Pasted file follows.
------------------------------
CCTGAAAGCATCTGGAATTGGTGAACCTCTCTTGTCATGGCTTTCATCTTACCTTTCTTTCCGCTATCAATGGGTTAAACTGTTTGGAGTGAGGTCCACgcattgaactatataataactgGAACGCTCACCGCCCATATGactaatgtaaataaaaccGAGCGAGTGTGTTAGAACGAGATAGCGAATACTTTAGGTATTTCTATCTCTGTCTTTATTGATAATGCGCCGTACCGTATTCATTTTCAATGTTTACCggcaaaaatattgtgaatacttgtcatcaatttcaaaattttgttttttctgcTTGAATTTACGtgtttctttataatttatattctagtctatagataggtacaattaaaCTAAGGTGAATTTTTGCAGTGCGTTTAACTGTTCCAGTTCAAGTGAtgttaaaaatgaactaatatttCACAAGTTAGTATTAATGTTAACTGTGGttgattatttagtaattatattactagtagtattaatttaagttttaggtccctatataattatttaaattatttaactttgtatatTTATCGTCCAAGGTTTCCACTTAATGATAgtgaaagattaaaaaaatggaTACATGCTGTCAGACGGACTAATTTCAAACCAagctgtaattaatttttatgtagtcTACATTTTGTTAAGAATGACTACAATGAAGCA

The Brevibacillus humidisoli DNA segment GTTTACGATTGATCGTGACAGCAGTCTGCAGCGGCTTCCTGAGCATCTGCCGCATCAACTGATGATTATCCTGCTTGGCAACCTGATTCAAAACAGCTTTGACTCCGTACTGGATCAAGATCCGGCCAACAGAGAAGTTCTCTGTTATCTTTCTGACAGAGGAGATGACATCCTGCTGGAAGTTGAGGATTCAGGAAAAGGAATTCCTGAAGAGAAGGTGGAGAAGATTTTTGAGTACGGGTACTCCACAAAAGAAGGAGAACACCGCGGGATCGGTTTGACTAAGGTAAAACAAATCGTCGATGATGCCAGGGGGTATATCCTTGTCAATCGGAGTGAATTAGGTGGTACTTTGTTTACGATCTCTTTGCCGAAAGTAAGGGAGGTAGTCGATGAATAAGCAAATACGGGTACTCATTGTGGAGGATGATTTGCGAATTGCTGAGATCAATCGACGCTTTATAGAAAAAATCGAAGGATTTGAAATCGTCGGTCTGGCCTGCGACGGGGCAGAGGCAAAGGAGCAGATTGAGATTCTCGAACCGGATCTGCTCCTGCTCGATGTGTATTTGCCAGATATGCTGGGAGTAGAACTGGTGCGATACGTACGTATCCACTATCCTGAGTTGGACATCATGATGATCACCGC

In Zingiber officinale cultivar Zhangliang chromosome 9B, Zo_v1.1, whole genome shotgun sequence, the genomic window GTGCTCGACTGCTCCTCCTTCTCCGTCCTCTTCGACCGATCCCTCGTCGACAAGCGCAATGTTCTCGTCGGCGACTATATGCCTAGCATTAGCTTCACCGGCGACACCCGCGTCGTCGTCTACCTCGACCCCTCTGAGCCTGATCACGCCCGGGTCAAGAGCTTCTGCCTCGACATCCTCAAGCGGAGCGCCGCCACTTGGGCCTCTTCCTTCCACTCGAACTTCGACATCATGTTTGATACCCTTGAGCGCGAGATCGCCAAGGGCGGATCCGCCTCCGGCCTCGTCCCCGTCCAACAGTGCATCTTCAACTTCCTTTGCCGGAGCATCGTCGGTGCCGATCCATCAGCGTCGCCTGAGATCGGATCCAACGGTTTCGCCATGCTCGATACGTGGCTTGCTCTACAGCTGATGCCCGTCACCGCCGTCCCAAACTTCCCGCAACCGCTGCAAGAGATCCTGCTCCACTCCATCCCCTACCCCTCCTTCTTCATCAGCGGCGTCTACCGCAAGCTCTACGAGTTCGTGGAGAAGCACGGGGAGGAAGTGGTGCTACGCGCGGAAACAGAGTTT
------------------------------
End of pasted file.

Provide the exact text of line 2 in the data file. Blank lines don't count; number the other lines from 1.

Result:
The Brevibacillus humidisoli DNA segment GTTTACGATTGATCGTGACAGCAGTCTGCAGCGGCTTCCTGAGCATCTGCCGCATCAACTGATGATTATCCTGCTTGGCAACCTGATTCAAAACAGCTTTGACTCCGTACTGGATCAAGATCCGGCCAACAGAGAAGTTCTCTGTTATCTTTCTGACAGAGGAGATGACATCCTGCTGGAAGTTGAGGATTCAGGAAAAGGAATTCCTGAAGAGAAGGTGGAGAAGATTTTTGAGTACGGGTACTCCACAAAAGAAGGAGAACACCGCGGGATCGGTTTGACTAAGGTAAAACAAATCGTCGATGATGCCAGGGGGTATATCCTTGTCAATCGGAGTGAATTAGGTGGTACTTTGTTTACGATCTCTTTGCCGAAAGTAAGGGAGGTAGTCGATGAATAAGCAAATACGGGTACTCATTGTGGAGGATGATTTGCGAATTGCTGAGATCAATCGACGCTTTATAGAAAAAATCGAAGGATTTGAAATCGTCGGTCTGGCCTGCGACGGGGCAGAGGCAAAGGAGCAGATTGAGATTCTCGAACCGGATCTGCTCCTGCTCGATGTGTATTTGCCAGATATGCTGGGAGTAGAACTGGTGCGATACGTACGTATCCACTATCCTGAGTTGGACATCATGATGATCACCGC